American Sephardi Federation

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The American Sephardi Federation, a member of the Center for Jewish History, is a non-profit Jewish organization that strengthens and organizes the religious and cultural activities of Sephardic Jews, preserves Sephardic heritage, tradition and culture in the United States and assists in the publication of books and literature dealing with the Sephardic culture and tradition. The Federation is also active in issues related to Israel and the refugee status of Jews in the modern-day Middle East following the creation of Israel.


The Federation exists to organize and preserve Sephardic heritage, tradition and culture in the United States and the goal of its founding conference was to "dedicate itself to revitalize the Sephardi culture and heritage in the U.S. and to aid the underprivileged population of the State of Israel."[1] The Federation's annual conferences, which also publish a number of reports about the work of the organization and issues related to Sephardic Jewry in the United States, is held in various locations throughout the United States and serves as a cultural reminder of the Middle East and African roots of the movement.[2]

Its role in the Center for Jewish History is considered by some to be somewhat peculiar for a number of reasons, including its addition to the center four years after the Center's creation and its focus on Sephardic rather than Ashkenazi Judaism and its political nature due to the connections with the World Zionist Congress.[3] In 2000, the Federation opened what was then the only dedicated Sephardic exhibition space in North America in the Center's new location.[4]

One of the most important functions of the Federation is its role in the lives of Sephardic youth. The first National ASF Youth Convention was held in Atlanta in November 1973 and was attended by more than 450. The federation's youth education programs also help to ensure the continued growth and vibrancy of the Sephardic culture.[5]

When the U.S. Senate began to look into the issue of Jews fleeing Arab areas in the Middle East,[6] the Federation was involved with their research about the more than 800,000 Jews that chose to leave their homes at the time.[7] In connection with a number of other groups worldwide,[8] the Federation has been involved with efforts to obtain restitution for those affected.[9][10]


Although formed in 1952 as a branch of the World Sephardi Federation, the American Sephardi Federation remained relatively inactive until it was officially organized in 1973[1][4] after which it was established as a national organization.[11] Some reports, however, cite the Federation's founding date as late as 1984.[3]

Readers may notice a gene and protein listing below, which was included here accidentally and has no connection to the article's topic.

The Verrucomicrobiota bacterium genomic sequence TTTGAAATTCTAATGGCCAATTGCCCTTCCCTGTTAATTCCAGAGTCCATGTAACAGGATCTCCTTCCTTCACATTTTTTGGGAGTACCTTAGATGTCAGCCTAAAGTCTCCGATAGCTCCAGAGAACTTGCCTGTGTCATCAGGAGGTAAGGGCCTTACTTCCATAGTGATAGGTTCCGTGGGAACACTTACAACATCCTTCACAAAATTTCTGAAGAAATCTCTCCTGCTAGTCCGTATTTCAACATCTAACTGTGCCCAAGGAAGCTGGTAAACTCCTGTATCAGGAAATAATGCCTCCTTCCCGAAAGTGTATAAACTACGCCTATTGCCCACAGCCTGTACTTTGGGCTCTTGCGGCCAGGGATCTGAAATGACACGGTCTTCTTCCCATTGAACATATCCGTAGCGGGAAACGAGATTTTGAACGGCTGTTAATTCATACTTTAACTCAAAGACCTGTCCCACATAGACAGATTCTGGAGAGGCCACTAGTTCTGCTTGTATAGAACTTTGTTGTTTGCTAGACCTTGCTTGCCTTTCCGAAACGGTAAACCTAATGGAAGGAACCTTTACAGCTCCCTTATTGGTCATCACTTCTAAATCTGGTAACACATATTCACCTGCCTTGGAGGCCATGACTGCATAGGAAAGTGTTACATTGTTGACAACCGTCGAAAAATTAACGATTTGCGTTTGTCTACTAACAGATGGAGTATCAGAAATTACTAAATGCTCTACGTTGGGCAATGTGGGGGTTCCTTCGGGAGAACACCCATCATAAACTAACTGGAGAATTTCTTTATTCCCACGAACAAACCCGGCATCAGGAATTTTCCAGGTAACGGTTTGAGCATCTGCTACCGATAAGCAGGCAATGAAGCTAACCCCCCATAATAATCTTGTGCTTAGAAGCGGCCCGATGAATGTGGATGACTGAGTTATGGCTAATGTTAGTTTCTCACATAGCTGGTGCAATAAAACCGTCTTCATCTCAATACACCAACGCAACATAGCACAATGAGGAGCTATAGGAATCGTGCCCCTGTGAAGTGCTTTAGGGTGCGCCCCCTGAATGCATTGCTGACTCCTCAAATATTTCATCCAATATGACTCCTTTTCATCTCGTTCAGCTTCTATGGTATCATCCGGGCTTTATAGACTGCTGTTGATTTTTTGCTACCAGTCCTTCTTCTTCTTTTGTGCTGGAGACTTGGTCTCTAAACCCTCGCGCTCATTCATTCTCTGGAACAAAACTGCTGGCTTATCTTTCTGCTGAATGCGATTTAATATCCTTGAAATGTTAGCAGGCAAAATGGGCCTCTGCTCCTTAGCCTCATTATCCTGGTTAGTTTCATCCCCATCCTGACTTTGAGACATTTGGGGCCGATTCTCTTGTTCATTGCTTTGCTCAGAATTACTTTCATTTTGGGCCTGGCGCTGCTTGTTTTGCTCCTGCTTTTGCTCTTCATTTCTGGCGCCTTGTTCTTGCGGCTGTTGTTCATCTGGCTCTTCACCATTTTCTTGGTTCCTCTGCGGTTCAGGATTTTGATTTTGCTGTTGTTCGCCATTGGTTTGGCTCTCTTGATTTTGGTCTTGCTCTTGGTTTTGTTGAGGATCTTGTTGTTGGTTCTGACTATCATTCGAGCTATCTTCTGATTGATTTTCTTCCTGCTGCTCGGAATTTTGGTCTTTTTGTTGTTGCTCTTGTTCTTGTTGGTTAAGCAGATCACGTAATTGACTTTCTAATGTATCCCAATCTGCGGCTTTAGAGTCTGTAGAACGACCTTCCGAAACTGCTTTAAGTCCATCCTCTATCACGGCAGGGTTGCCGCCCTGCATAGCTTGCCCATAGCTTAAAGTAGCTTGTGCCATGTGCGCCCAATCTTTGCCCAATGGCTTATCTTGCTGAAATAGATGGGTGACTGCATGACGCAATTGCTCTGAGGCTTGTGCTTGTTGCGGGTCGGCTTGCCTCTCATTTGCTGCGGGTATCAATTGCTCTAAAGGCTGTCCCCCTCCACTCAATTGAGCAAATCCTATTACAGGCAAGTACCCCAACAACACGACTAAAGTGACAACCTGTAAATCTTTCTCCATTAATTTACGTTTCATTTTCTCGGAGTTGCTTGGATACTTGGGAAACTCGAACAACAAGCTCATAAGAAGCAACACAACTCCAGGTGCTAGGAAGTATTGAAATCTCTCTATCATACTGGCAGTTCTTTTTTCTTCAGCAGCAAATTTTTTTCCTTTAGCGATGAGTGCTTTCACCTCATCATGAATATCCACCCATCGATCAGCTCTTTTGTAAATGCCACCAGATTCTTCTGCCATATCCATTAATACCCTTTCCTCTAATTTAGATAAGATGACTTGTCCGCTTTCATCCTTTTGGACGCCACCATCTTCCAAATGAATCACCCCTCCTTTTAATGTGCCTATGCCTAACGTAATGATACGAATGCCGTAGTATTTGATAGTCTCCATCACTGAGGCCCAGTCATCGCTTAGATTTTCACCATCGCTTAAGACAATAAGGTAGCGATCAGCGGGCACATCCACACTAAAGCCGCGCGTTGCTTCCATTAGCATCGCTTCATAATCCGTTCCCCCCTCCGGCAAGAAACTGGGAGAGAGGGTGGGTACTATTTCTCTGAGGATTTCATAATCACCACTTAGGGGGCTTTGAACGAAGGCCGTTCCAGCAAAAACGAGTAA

In 2002, the Sephardic House, which had been sharing space with the Federation at the Center for Jewish History joined with the Federation. The two now operate as one under the name, the American Sephardi Federation with Sephardic House as a national Jewish organization with local chapters. It is dedicated to preserving the history, legacies and traditions of the great Sephardic communities throughout the world as an integral part of Jewish heritage.[4]


  1. 1.0 1.1 Stern, Stephen; Richard Dorson (1980). The Sephardic Jewish Community of Los Angeles. Ayer Publishing, 74. ISBN 0-405-13324-3. 
  2. Marsha Fischer (1995-01-17). Sephardi Federation Highlights Role of Community in Preserving. Jewish Telegraphic Federation. Retrieved on 2008-04-05.
  3. 3.0 3.1 Aviv, Caryn; David Shneer (2005). New Jews: The End of the Jewish Diaspora. NYU Press, 147–148. ISBN 0-8147-4018-9. 
  4. 4.0 4.1 4.2 History of the Americah Sephardi Foundation. American Sephardi Foundation. Retrieved on 2008-04-05.
  5. Robert E. Tomasson (1987-04-05). Social Events; Exotica and Make-Believe. The New York Times. Retrieved on 2008-04-05.
  6. Melissa Radler (2004-04-01). US Senate Takes up Issue of Jews who Fled Arab Lands. The Jerusalem Post. Retrieved on 2008-04-05.
  7. Samuel G. Freedman (2003-10-11). Are Jews Who Fled Arab Lands to Israel Refugees, Too?. The New York Times. Retrieved on 2008-04-05.
  8. Melissa Radler (2002-10-02). Group Seeks Justice for Jewish Refugees. The Jerusalem Post. Asia Africa Intelligence Wire. Archived from the original on 2013-01-01. Retrieved on 2008-04-05.
  9. Haviv Rettig (2006-10-22). Rights Sought for Jewish Refugees from Arab Lands. The Jerusalem Post. Retrieved on 2008-04-05.
  10. Ron Grossman (2007-04-12). Jewish Refugee Families Press for Equity. The Chicago Tribune. Archived from the original on 2013-01-01. Retrieved on 2008-04-05.
  11. Levinson, David; Melvin Ember (1997). American Immigrant Cultures: Builders of a Nation. Simon & Schuster, 527–528. ISBN 0-02-897208-2. 

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